Genesis: 22:1-18 The ‘sacrifice of Isaac’. We have to put aside all our modern notions to get under the skin of this story, which has a long history and many implications. Just think for a moment how significant Isaac was; the son in their old age given to the previously barren Sara and the legitimate son of Abraham. He was their posterity, the guarantee that Abraham’s blood line would go down through the ages. Remember, these people had no sense of eternal life with God after death. A son, bearing your own name and your blood was essential in the ancient world. Abraham, a devout Jew by this time was asked to give-over to God everything he valued most in the world – his only son. We see that in obedience to God he was willing to do this terrible thing, this thing incomprehensible to us. Yet, in the Books of the Kings we do hear of early kings who sacrificed their sons under the foundations of their cities, Jericho, in particular; a sign and symbol of their devotion to the gods. Israel also made sacrifice of every first-born animal to God and substituted animal sacrifices for the births of their sons, as we see in the sacrifice of pigeons by the parents of Jesus. Clearly then, the story of Abraham’s testing and willingness to hand-over Isaac marks this transition from old ways to new. Within this blood-curdling story however we see, as the compilers of our lectionary no doubt intended, a parallel and a message.
Abraham represents faithful Israel; Israel which, unlike subsequent generations, with their oft repeated rebellion against God, was faithful; faithful at great personal cost, namely, the sacrifice of an only and beloved son. Abraham represents what Israel was always meant to be like, for in the ‘handing-over’ of his son Isaac, surely we see also the handing over of Abraham in his totality, in all that he is to God. Faithful in his original call to leave Ur and embark on many journeys during which time he discovered the one true God, Abraham was faithful when it really mattered, so much so that God spared his son, replacing him with the ram caught in the bushes by its horns. Because of his fidelity to God Abraham would be richly rewarded.
But at this point the parallel breaks down, for throughout its history Israel, and indeed, the world failed in fidelity to God. We have embarked this Holy week on a story of redemption, an epic, in which the victim is not the son of an earthly man, but God the Son, sacrificed, for the sins of the world. In this story there has been no last minute reprieve, for a much bigger story has been etched out as we have seen in the handing over of Jesus to death. There has been no happy ending, no promise made to any earthly father, only the gift to the world of the Heavenly Father who allows us to do with his Beloved Son as we will.
Gospel Matthew 28:1-10. And there we have it, the final moment, Jesus’ vindication by God. Being Matthew’s account it is heralded by lots of action – seismic activity, as the earth, ever obedient to the creator plays its part in the resurrection, just as it had at his death and a stern and dazzling angel rolls the stone from the tomb. The terrified guards, we are told, were ‘like dead men’; in great and dramatic contrast to the women followers of Jesus who have come to the tomb. Suddenly we see women, previously non-persons, and unreliable witnesses in court given their place of honour, respected, trusted and recognised by the Church. They see the angel and hear his message “I know you are looking for Jesus, who was crucified. He is not here, for he is risen, as he said he would…. He has risen from the dead and now he is going before you to Galilee; it is there you will see him.” We are told that the women believed and ran to tell the disciples.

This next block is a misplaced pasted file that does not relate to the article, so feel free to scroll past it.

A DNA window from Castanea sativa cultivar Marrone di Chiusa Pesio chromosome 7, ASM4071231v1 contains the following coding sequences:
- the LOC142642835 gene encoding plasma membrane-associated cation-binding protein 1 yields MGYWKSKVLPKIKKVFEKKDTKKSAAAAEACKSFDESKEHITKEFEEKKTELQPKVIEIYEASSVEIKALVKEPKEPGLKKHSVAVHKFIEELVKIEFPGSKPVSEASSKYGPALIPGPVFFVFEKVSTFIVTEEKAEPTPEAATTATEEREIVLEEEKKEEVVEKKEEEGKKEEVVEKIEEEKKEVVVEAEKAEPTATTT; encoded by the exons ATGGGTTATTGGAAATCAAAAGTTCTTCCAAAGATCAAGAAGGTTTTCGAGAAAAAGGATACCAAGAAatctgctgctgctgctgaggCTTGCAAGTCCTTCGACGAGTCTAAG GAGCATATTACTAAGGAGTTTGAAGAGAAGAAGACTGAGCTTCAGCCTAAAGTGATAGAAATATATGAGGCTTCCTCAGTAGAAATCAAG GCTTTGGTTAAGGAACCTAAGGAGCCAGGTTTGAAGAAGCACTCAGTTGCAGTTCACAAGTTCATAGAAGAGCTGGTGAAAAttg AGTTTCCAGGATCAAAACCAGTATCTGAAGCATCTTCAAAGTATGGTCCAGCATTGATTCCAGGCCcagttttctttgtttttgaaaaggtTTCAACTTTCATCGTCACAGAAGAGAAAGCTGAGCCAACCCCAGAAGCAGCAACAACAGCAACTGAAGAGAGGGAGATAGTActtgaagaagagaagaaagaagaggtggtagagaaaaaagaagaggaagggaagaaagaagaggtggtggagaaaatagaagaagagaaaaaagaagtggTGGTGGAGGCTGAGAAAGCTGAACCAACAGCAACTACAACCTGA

But it was even better, for the Lord simply could not wait to be greeted in Galilee but rushed to meet and share his joy with the women, affirming their witness and all that they represent. It is a curiously gentle and quiet scene, in vivid contrast to the crash-bangs of the angel and the unsealing of the tomb, for our risen Lord is true to his previous personality and meets his followers as beloved friends, those he wants to share his resurrected joy with.
Here then is the final handing-over of Jesus; this time, not to pain and ignominy, but in triumph. Here he defeats all the shame which marked his follower’s frightened denials and desertion and the uselessness of the female witness at the cross, for there he stands, on the road back into Jerusalem, risen to full bodily life once more, alive, happy and able to meet and communicate and as we shall see, even eat with his followers. Handed–over to death he has defeated death and now can finally and in truth give-himself over to the entire creation, its redeemer and vindicator and in his self-gift every one of us can at last be made into what God the Father always intended us to be; perfectly one with him and the Son and destined for eternal life. In the resurrection of Jesus you and I are now paradidomi, handed-over to the world in his name, we are his great victory sign.